Rubio spoke of the middle class, which President Obama constantly referred to during the campaign. He said a major reason why the poor are having difficulty moving into the middle class is because the economy has stagnated. That, he said, is due to the record debt, uncertainty that has kept businesses from hiring and a lack of skills needed in a global economy.

Some Republicans are again suggesting the party would perform better if it divorced itself from social conservatives and their issues. Rubio addressed that directly and rejected it: “The breakdown of the American family has a direct impact on our economic well-being. The social and moral well-being of (our) people is directly linked to their economic well-being. You can't separate the two.”

While praising “heroic” single mothers, Rubio said, “They would be the first to tell you how difficult it is.” He added, “A two-parent home gives kids advantages,” and he said “the great gift my parents gave me” was staying together and loving him and his siblings.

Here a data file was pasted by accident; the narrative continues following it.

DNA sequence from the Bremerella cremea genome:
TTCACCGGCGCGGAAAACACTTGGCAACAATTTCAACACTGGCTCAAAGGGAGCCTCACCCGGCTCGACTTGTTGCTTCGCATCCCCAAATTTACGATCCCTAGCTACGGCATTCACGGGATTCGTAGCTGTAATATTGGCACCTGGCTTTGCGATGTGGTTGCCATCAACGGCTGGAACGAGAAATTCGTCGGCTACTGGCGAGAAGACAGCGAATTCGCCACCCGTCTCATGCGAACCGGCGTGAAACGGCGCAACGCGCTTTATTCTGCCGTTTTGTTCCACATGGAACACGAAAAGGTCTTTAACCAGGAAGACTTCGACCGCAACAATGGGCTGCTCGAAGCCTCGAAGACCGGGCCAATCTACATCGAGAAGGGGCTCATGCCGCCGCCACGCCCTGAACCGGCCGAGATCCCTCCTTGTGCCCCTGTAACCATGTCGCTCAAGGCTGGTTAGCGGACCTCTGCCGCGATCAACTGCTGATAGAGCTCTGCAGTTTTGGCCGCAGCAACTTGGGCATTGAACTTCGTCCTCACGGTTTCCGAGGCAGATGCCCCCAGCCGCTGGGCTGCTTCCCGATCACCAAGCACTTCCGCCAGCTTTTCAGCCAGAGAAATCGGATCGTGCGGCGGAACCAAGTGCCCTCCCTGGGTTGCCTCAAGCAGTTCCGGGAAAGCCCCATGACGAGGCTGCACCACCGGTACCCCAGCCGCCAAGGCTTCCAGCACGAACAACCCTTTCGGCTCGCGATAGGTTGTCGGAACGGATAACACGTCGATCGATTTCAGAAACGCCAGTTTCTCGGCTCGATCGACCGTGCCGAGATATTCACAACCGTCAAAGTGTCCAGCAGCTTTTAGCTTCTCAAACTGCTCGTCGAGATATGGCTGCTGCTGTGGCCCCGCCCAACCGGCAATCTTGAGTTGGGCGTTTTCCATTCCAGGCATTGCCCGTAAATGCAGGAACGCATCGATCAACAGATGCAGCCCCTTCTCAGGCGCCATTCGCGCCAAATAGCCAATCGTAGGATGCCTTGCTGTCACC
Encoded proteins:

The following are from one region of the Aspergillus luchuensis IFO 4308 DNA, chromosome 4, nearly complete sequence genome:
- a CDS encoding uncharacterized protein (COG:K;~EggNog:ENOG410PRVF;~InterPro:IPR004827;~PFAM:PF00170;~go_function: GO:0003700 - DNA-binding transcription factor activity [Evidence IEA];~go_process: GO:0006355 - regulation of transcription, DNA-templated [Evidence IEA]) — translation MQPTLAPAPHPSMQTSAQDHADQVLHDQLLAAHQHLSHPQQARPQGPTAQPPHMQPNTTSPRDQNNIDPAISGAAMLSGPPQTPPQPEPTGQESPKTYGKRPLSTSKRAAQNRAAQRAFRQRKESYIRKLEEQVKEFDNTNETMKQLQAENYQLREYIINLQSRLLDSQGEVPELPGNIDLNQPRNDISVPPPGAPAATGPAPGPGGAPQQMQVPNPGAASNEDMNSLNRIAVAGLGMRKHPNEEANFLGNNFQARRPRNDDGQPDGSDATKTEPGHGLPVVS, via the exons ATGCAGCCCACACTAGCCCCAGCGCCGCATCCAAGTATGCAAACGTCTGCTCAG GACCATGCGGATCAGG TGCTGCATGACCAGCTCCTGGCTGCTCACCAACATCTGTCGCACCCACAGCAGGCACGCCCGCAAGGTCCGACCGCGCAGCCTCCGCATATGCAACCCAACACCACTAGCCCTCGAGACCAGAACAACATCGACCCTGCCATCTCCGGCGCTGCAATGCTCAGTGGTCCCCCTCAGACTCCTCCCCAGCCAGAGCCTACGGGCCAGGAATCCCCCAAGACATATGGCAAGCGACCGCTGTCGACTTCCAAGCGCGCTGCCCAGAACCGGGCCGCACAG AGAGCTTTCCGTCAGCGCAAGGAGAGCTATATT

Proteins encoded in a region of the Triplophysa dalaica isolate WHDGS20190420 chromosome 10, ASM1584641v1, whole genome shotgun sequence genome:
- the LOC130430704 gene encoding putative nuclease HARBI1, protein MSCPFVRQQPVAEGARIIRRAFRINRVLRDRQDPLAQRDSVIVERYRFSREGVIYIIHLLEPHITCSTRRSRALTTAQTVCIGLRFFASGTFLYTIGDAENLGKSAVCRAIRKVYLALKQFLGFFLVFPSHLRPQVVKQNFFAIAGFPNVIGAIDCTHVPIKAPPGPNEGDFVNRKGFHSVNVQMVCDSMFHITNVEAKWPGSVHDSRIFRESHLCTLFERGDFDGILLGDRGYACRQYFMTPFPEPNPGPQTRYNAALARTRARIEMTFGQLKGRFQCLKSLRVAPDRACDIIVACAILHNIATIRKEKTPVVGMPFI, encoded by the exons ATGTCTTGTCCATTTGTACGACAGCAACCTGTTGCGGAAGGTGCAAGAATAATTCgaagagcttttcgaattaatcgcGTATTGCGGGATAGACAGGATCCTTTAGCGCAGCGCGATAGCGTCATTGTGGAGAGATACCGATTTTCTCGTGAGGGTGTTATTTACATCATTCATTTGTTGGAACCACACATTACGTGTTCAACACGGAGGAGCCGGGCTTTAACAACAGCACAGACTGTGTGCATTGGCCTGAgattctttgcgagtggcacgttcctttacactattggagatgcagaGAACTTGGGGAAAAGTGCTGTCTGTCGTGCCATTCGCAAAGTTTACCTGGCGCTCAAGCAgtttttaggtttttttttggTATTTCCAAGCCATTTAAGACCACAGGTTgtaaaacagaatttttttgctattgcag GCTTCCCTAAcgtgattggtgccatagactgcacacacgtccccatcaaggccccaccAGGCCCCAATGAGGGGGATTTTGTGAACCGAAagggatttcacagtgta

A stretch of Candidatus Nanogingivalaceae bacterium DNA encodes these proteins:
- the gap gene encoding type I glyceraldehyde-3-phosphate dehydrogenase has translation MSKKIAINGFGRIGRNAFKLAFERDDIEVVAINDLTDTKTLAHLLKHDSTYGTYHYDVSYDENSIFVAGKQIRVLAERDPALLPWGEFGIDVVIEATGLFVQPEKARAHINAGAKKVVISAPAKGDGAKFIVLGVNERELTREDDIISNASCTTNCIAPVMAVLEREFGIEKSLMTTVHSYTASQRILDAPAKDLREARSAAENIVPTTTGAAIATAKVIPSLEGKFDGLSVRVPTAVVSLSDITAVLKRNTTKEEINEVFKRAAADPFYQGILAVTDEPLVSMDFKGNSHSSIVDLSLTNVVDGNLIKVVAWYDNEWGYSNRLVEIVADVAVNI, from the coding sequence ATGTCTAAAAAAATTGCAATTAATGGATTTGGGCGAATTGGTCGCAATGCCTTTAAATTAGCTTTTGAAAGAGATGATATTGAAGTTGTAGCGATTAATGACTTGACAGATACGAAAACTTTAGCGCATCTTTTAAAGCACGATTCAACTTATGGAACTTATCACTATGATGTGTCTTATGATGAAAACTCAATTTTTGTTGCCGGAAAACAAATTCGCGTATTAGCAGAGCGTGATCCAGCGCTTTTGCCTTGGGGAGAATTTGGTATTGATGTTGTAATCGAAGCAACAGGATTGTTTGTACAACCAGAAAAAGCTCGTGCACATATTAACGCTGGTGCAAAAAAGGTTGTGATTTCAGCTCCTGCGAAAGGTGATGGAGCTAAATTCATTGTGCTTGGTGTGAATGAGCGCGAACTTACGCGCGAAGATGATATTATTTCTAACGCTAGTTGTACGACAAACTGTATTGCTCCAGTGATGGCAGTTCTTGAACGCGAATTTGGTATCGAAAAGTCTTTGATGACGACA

Rubio was not judgmental, but merely appealed to a higher standard. He is not the angry moralist putting others down. He is a political evangelist showing there is a better way. The difference is subtle, but it is in contrast to Mitt Romney's remark about a nation in which 47 percent are “takers.”

The way one delivers a message in the TV age is as important as the substance of that message. John Kennedy said, “We can do better.” Like Kennedy and Reagan, Rubio is good at turning a phrase so you instantly remember it. Consider this one: “Big government doesn't help people who want to make it; it hurts them.” Then there is his call to patriotism from an American born of Cuban immigrants who regularly expresses gratitude to a nation that offered him opportunity: “I can never do more for this country than what this country has done for me.” It's followed by a warning: “If America declines there is nothing to take our place.”